Back to Shopping at NorthernBrewer.com

I'm planning my first batch of mead

I’ve brewed a couple beers, and would like to have some mead on the side as well.

Something I’ve noticed is that putting meads into secondary seems a bit odd, can’t you simply stabilize in the primary container and let it settle, then maybe right before bottling move to a bottling container?

So, what’s the advantage of putting it into a secondary when you can use your primary to stabilize it, clear it and settle down and everything without using another container?

I’ve had a batch of mead sitting in the secondary since last August and it still doesn’t taste like it’s ready to bottle. But it is improving, slowly but surely. If it were still sitting on the yeast, there’s a good chance it’d be doing the opposite by now.

Right, but if you add an additive to deactivate the yeast, it should have the same effect as removing the mead from primary into secondary, so why rack to secondary when you can achieve the same effect with a cheap additive?

As long as the yeast is in the carboy, there’s a risk of autolysis.

It isn’t a big deal over the course of the first couple months (I believe most meadmakers rack at 6 weeks), but if you’re doing an extended aging then leaving it on the lees could be risking the batch.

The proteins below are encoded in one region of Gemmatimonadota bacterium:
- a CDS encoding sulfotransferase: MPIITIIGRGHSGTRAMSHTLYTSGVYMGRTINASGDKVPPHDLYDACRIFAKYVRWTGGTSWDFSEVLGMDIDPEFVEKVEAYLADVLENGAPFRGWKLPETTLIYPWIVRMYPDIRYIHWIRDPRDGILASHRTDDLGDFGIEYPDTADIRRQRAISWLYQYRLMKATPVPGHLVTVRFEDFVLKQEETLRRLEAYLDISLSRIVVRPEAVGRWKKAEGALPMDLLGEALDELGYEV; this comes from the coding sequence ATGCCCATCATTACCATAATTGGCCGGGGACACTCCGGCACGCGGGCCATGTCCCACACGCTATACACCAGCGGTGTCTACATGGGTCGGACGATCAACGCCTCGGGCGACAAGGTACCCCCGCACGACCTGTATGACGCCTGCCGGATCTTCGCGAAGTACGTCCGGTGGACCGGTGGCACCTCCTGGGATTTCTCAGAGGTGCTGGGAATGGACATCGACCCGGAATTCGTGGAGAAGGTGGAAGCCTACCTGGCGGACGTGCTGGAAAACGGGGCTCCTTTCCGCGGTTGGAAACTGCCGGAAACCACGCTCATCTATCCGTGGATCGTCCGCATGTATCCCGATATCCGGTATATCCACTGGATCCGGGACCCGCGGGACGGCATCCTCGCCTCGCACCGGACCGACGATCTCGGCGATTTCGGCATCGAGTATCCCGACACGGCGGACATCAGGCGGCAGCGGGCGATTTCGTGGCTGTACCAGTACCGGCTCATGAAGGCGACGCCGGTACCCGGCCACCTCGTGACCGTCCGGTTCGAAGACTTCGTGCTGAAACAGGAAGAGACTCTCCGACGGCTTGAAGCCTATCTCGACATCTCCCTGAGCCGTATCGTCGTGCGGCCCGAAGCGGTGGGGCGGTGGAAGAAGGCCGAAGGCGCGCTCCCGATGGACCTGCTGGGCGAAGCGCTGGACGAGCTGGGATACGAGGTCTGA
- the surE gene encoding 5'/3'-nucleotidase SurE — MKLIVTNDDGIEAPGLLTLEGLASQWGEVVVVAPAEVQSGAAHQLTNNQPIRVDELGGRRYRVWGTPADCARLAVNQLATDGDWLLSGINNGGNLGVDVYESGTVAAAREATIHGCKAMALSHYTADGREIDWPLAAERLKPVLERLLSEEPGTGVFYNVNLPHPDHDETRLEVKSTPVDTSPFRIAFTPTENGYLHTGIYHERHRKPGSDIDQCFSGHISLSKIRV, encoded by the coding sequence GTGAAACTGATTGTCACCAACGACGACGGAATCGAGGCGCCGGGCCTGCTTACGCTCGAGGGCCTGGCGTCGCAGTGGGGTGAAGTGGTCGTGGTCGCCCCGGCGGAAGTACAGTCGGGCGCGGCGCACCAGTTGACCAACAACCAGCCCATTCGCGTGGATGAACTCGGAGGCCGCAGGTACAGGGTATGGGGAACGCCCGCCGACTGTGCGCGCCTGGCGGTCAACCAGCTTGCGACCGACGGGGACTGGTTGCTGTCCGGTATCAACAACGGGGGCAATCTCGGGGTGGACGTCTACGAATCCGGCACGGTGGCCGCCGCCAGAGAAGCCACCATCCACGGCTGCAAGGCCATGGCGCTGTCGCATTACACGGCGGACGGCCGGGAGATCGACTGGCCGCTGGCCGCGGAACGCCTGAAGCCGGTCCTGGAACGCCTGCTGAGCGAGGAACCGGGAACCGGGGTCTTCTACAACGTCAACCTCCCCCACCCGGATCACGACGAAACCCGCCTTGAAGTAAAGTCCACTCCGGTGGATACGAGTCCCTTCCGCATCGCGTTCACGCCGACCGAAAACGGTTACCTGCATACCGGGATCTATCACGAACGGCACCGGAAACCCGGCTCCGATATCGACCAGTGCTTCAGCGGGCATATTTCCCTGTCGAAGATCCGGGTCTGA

[quote=“bunderbunder”]As long as the yeast is in the carboy, there’s a risk of autolysis.

It isn’t a big deal over the course of the first couple months (I believe most meadmakers rack at 6 weeks), but if you’re doing an extended aging then leaving it on the lees could be risking the batch.[/quote]

Foooy, I’ve left a mead on the yeast for over a year with no issues.

[quote=“Nighthawk”][quote=“bunderbunder”]As long as the yeast is in the carboy, there’s a risk of autolysis.

It isn’t a big deal over the course of the first couple months (I believe most meadmakers rack at 6 weeks), but if you’re doing an extended aging then leaving it on the lees could be risking the batch.[/quote]

Foooy, I’ve left a mead on the yeast for over a year with no issues.[/quote]

Yes. I read about a meadmaker of the year who proclaimed that you should leave the must on the yeast at least a year.

The short answer to your question is it depends on the yeast. If you are using a yeast that is good for sur lie aging such as DV10 or KIV-1116, then you can “probably” get away without racking for a year.

If you try that with 71B, it will be undrinkable In 3 months. Yeast choice is extremely important for mead.

The other advantage of racking is that some yeast clear faster after racking. Key word being “some”. Other yeast could care less and clear quickly after ferment (Wyeast 1388).

Back to Shopping at NorthernBrewer.com